1. If you understand what NSA is doing, then it is clearly a violation of the Fourth Amendment. However, few if any of the commentators I have heard, including friends, have any clue as to what is being done. This is why there is such a split here between the tech community and others. I have been writing software for over 50 years and have a Ph.D. in statistics, so I think I do understand.
2. Whether or not you understand what NSA is doing, it is quite likely that it has been valuable, even very valuable. Thus, there is a legitimate debate over whether this violation of the Fourth Amendment is worth it. It is not legitimate to argue over whether or not it is a violation. That is a red herring issue. We addressed these issues earlier in history with suspension of the writ of habeas corpus in the Civil War and the wrongful detention of Japanese-descent citizens in World War 2 by ruling after the fact. This is not a great track record. However, maybe we should amend the Constitution to permit surveillance of this sort.
3. This is a generic tool: It can also be used to find a list of people who, for example, are having an affair, dealing in drugs, thinking of getting divorced,… The temptation is great to extend its use. The IRS abuses are highly relevant here. While it may be effective, it can never be perfect and thus will wrongfully identify many people incorrectly with any such query. This is precisely why we have the Fourth Amendment: to prohibit such general searches.
4. The author of the Patriot Act said it is clearly a violation of the act he wrote which was written expressly to prohibit this. Why more attention has not been paid to this mystifies me. http://www.huffingtonpost.com/2013/06/06/jim-sensenbrenner-nsa_n_3397440.html The biggest problem with the Patriot Act is obscurity. No one can disclose and no one has standing to sue. This is the denial of the basics of democracy. As long as those doing it say it is legal, it is by the terms of the act. So, the President and others are correct because no one has the knowledge, information or standing to question.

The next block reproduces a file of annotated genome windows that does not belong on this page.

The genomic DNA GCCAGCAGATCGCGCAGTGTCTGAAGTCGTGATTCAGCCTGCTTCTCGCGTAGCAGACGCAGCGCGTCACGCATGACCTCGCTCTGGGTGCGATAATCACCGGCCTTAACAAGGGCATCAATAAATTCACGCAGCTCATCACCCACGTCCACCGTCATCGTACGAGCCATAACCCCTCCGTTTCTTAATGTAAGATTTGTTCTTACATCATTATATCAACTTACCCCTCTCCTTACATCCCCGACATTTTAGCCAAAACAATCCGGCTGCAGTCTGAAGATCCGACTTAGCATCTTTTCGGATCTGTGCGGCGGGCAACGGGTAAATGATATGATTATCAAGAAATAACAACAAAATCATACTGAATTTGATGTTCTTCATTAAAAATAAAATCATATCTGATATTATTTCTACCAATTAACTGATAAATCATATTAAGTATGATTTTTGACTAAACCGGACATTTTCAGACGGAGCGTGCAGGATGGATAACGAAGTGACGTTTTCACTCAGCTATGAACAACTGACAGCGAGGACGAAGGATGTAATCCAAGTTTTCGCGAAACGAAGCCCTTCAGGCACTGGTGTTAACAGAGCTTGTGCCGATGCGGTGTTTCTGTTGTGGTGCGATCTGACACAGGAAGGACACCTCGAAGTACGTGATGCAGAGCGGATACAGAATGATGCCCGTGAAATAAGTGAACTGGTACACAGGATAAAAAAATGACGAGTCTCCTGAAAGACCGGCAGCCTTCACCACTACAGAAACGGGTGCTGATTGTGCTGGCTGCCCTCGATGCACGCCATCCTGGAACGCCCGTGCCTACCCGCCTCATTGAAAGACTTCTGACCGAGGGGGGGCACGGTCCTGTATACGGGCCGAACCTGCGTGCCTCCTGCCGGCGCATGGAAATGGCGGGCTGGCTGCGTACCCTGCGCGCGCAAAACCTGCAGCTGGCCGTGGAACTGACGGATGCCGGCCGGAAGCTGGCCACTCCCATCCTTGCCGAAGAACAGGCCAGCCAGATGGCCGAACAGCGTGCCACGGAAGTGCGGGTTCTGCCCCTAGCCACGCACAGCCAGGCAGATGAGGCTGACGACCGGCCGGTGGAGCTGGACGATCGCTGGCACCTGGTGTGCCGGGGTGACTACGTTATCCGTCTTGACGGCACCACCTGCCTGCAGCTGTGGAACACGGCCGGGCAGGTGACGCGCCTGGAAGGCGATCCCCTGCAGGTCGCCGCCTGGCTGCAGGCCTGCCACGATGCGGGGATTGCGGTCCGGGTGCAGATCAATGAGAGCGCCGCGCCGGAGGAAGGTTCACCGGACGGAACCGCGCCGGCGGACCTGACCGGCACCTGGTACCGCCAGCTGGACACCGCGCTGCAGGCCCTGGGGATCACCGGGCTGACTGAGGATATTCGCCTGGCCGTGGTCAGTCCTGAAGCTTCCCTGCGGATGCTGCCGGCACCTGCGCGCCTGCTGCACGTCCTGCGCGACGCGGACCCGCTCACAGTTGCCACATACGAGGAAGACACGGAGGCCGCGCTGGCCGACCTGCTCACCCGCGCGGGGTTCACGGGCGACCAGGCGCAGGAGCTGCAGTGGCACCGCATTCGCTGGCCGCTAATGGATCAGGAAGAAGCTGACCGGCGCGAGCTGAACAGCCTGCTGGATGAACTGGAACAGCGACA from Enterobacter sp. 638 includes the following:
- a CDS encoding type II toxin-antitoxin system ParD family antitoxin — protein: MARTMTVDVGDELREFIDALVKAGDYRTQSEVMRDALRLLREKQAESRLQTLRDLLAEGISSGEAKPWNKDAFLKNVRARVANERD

5. Similarly, the fact that Congress has been fully briefed is also irrelevant. I am sorry but I doubt there are many members of Congress who can understand the breadth and depth of what this system can do. Same for members of the Federal judiciary at all levels. Briefing does not imply anything except one sided communication. Anyone who disagrees is prohibited from saying anything. That cannot mean consent.
6. This is a very old debate. Thirty years ago I got involved in whether or not to classify an index of unclassified information. It is the same point. The judicial precedents are about pen registers recording numbers dialed. Having a database of every call made is a far different thing and stretches the law beyond belief—but you need to understand Big Data. How many Federal judges do?
7. There is horrible violence done here to faith in government. I am not by any means an enemy of government. We need government. Government can do great good. However, government also does some things very poorly, and we need to be careful in asking government to do what it can do and not what it cannot. It is absolutely clear that the executive branch was at best misleading in its public responses to questions. http://www.washingtonpost.com/blogs/post-politics/wp/2013/06/11/sen-wyden-clapper-didnt-give-straight-answer-on-nsa-programs/ The position seems to be that the government will tell the truth unless it believes in its sole discretion not to do so. I think this is sad. For an Administration with so much faith in government to so seriously dent public faith in government is tragic.
8. Any program this big becomes self-promoting. Think President Eisenhower’s prescient admonitions about the military-indstrial complex. This is a multi-billion dollar undertaking. Careers are at stake. Retirements are at stake. And, the nation is at stake. Complex issues when transparency is missing.
9. The business community is abuzz with the reality that Big Data can power companies to greatness. Big Data is turning metadata, each atom of which is individually worthless, into knowledge. That is why calling it metadata is so misleading. If you steal a truck full of silver dollars, it is treated as a felony. If you steal one silver dollar, it is ignored. That is the case the defenders are making: forget that we are collecting billions of the records. Just ask: can we take just one? The answer to that, for right or wrong, is clearly yes. Those precedents are ancient. They are not the same.
10. The greatest damage done to the country may be economic. The Internet industry has undoubtedly been good to America. Who will trust a U.S. firm now? See David Kirkpatrick’s wonderful post. http://techonomy.com/2013/06/did-obama-just-destroy-the-u-s-internet-industry/